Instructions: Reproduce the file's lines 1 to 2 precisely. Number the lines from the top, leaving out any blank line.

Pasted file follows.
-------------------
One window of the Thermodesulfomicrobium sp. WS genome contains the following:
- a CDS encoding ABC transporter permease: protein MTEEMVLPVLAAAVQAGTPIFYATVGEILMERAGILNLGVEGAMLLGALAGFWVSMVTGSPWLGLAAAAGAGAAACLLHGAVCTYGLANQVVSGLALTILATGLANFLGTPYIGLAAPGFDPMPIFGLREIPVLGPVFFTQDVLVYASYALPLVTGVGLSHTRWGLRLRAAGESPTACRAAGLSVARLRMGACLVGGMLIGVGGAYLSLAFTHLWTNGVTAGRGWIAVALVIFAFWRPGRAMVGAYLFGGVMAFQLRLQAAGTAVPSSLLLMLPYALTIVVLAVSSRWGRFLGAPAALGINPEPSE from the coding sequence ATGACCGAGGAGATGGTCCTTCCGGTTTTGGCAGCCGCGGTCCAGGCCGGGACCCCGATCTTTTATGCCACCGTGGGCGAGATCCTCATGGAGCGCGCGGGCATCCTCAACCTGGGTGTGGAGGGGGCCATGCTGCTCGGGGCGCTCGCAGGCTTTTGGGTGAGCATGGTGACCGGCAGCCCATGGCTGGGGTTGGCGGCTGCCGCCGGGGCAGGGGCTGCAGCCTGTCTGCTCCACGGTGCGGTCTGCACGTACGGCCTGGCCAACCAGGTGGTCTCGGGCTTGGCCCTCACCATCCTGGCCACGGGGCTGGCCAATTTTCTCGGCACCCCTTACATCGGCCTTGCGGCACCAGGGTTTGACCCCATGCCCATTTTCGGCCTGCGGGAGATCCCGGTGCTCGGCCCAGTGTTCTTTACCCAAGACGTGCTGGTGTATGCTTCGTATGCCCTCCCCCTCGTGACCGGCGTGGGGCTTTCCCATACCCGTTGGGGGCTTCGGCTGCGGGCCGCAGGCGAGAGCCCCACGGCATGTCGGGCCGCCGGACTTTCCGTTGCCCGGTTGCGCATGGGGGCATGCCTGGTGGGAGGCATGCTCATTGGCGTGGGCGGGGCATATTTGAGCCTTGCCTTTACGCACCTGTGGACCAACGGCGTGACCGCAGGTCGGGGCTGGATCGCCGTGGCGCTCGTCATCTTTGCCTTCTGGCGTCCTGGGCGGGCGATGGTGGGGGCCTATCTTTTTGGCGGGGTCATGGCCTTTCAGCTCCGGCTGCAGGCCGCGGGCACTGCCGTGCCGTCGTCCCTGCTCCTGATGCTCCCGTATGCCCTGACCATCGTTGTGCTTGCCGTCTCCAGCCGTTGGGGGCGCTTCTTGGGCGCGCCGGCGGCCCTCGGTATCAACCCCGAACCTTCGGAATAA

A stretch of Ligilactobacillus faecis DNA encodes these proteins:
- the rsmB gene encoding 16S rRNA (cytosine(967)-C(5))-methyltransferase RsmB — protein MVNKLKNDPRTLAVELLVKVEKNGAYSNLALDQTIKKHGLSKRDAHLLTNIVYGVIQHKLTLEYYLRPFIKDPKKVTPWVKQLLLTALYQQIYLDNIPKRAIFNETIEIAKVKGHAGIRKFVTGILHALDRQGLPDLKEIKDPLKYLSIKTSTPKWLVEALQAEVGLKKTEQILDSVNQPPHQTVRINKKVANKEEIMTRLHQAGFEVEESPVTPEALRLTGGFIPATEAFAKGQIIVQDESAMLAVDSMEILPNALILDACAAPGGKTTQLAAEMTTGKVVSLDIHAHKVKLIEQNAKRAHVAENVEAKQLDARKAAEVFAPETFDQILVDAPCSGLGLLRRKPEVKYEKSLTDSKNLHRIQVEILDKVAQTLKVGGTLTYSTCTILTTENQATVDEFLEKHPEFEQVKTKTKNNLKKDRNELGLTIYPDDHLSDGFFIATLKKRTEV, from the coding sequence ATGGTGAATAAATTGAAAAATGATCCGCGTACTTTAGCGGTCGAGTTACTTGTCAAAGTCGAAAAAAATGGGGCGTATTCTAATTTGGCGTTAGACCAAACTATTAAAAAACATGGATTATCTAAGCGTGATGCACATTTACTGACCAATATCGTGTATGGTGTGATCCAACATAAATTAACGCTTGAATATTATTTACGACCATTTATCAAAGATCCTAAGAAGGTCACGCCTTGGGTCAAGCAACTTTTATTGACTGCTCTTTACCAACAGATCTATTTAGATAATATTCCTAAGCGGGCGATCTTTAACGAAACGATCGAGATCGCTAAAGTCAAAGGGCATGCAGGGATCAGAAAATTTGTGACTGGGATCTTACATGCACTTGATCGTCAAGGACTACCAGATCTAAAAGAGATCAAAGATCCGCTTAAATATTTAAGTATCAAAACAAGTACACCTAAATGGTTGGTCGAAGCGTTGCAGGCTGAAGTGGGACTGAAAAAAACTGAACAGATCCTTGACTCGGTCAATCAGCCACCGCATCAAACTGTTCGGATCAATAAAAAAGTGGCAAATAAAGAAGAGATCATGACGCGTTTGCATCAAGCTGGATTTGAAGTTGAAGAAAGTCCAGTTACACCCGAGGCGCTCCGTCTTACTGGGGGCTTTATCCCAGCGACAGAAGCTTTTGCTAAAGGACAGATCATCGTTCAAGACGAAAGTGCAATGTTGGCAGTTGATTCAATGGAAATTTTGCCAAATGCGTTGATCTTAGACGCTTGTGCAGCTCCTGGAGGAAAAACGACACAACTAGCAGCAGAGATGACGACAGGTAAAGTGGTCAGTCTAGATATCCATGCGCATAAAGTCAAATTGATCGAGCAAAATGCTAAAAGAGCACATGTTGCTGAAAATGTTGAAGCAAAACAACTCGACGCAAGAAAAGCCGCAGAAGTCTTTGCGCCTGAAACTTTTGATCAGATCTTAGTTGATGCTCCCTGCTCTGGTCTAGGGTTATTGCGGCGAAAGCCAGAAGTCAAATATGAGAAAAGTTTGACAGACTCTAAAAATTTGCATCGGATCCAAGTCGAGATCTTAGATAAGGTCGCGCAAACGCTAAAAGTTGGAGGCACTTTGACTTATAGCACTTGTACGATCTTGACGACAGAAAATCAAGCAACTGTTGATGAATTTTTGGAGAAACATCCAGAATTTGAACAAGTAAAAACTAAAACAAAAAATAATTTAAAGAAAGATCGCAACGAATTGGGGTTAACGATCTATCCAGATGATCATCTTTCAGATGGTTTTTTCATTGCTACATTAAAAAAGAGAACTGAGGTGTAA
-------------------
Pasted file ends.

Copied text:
One window of the Thermodesulfomicrobium sp. WS genome contains the following:
- a CDS encoding ABC transporter permease: protein MTEEMVLPVLAAAVQAGTPIFYATVGEILMERAGILNLGVEGAMLLGALAGFWVSMVTGSPWLGLAAAAGAGAAACLLHGAVCTYGLANQVVSGLALTILATGLANFLGTPYIGLAAPGFDPMPIFGLREIPVLGPVFFTQDVLVYASYALPLVTGVGLSHTRWGLRLRAAGESPTACRAAGLSVARLRMGACLVGGMLIGVGGAYLSLAFTHLWTNGVTAGRGWIAVALVIFAFWRPGRAMVGAYLFGGVMAFQLRLQAAGTAVPSSLLLMLPYALTIVVLAVSSRWGRFLGAPAALGINPEPSE from the coding sequence ATGACCGAGGAGATGGTCCTTCCGGTTTTGGCAGCCGCGGTCCAGGCCGGGACCCCGATCTTTTATGCCACCGTGGGCGAGATCCTCATGGAGCGCGCGGGCATCCTCAACCTGGGTGTGGAGGGGGCCATGCTGCTCGGGGCGCTCGCAGGCTTTTGGGTGAGCATGGTGACCGGCAGCCCATGGCTGGGGTTGGCGGCTGCCGCCGGGGCAGGGGCTGCAGCCTGTCTGCTCCACGGTGCGGTCTGCACGTACGGCCTGGCCAACCAGGTGGTCTCGGGCTTGGCCCTCACCATCCTGGCCACGGGGCTGGCCAATTTTCTCGGCACCCCTTACATCGGCCTTGCGGCACCAGGGTTTGACCCCATGCCCATTTTCGGCCTGCGGGAGATCCCGGTGCTCGGCCCAGTGTTCTTTACCCAAGACGTGCTGGTGTATGCTTCGTATGCCCTCCCCCTCGTGACCGGCGTGGGGCTTTCCCATACCCGTTGGGGGCTTCGGCTGCGGGCCGCAGGCGAGAGCCCCACGGCATGTCGGGCCGCCGGACTTTCCGTTGCCCGGTTGCGCATGGGGGCATGCCTGGTGGGAGGCATGCTCATTGGCGTGGGCGGGGCATATTTGAGCCTTGCCTTTACGCACCTGTGGACCAACGGCGTGACCGCAGGTCGGGGCTGGATCGCCGTGGCGCTCGTCATCTTTGCCTTCTGGCGTCCTGGGCGGGCGATGGTGGGGGCCTATCTTTTTGGCGGGGTCATGGCCTTTCAGCTCCGGCTGCAGGCCGCGGGCACTGCCGTGCCGTCGTCCCTGCTCCTGATGCTCCCGTATGCCCTGACCATCGTTGTGCTTGCCGTCTCCAGCCGTTGGGGGCGCTTCTTGGGCGCGCCGGCGGCCCTCGGTATCAACCCCGAACCTTCGGAATAA